Enterprises that meet the quantitative criteria specified by the reference enterprise of their industry or that fall below them are subject to the lowest tax burden or, if required by economic policy, are even temporarily subsidized. Enterprises that exceed the quantitative criteria are retroactively subject to higher taxes according to the annual assessment of external costs actually caused by the excess, i.e. in analogy to the impact on social productivity (the labour market) and ecological productivity (the use of resources). The logic of this steering taxation is based on the experience that, by striving for higher business productivity, enterprises are tempted to achieve it through socially and ecologically harmful economies of scale by geographically concentrating economic capital and economic power. The external costs of business productivity gains thus achieved – that do in fact reduce the overall macroeconomic productivity – must be offset by precisely calculated taxes to make them sufficiently unattractive so that external costs remain within a tolerable range on average for the economy as a whole, or better still, are completely omitted to steer the enterprises and the economy towards actual positive social and environmental productivity.
On the Individual Criteria
The first two, the ecological criteria in the above figure, define maximum sizes for land, resource and energy consumption as well as for emissions and waste such, that the impacts can just about be tolerated in view of the economic importance of the respective industry and the economic level at which the industry operates and in line with the level of technological development. Experience shows that ecological impacts can be kept within the narrowest limits – both from the perspective of administration and technology – with small enterprises and correspondingly small maximum sizes of resources used – preferably of local and regional origin – and with direct responsibility of all parties involved on-site, for example under local self-government. In other words, small enterprises resulting from dynamic subsidiarization, in conjunction with decentralized political responsibility and control, generate the lowest ecological costs and the highest ecological productivity. This experience is an essential motivation for dynamic subsidiarization and also for focussing technological research and development on decentralized application.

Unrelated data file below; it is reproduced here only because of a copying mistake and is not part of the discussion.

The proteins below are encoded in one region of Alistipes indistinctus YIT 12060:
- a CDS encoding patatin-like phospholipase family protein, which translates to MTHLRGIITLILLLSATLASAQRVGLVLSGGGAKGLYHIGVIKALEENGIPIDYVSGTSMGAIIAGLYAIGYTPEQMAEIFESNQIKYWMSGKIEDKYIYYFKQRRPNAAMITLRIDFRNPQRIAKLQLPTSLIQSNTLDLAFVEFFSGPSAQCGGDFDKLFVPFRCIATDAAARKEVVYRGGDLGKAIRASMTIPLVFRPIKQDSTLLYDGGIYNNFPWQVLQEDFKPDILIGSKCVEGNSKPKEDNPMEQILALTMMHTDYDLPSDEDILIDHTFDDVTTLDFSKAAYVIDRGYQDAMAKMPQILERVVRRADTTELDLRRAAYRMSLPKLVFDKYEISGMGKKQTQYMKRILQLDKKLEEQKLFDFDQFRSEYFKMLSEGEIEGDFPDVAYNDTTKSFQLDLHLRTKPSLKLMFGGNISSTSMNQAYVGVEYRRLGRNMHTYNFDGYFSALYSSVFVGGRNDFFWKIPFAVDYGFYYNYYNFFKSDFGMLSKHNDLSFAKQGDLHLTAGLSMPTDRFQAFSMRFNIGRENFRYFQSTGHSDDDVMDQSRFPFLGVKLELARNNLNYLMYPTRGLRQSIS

The last two criteria, aimed at social productivity, determine the maximum number of employees and the maximum weekly working hours. The maximum number of employees results from the respective technology-related production conditions to which a reference enterprise is subject. At first glance, it may seem absurd with respect to full employment to define an upper reference value for the number of employees at all. However, this is necessary because the higher-ranking multiplicity and diversity of enterprises achieved through subsidiarization and the resulting employment effect far outweigh the possible inflation of personnel in individual enterprises. In other words, since subsidiarization takes place dynamically through taxation, enterprises that exceed the number of employees specified in their reference enterprise will sooner or later be forced to sell parts of their business (what I call »cell-division«) due to the increasing tax burden. Thus, the employment effect of »cell-divisions« can not be diminished by centralization, instead, the positive effect of decentralizing labour demand and jobs is constantly repeated.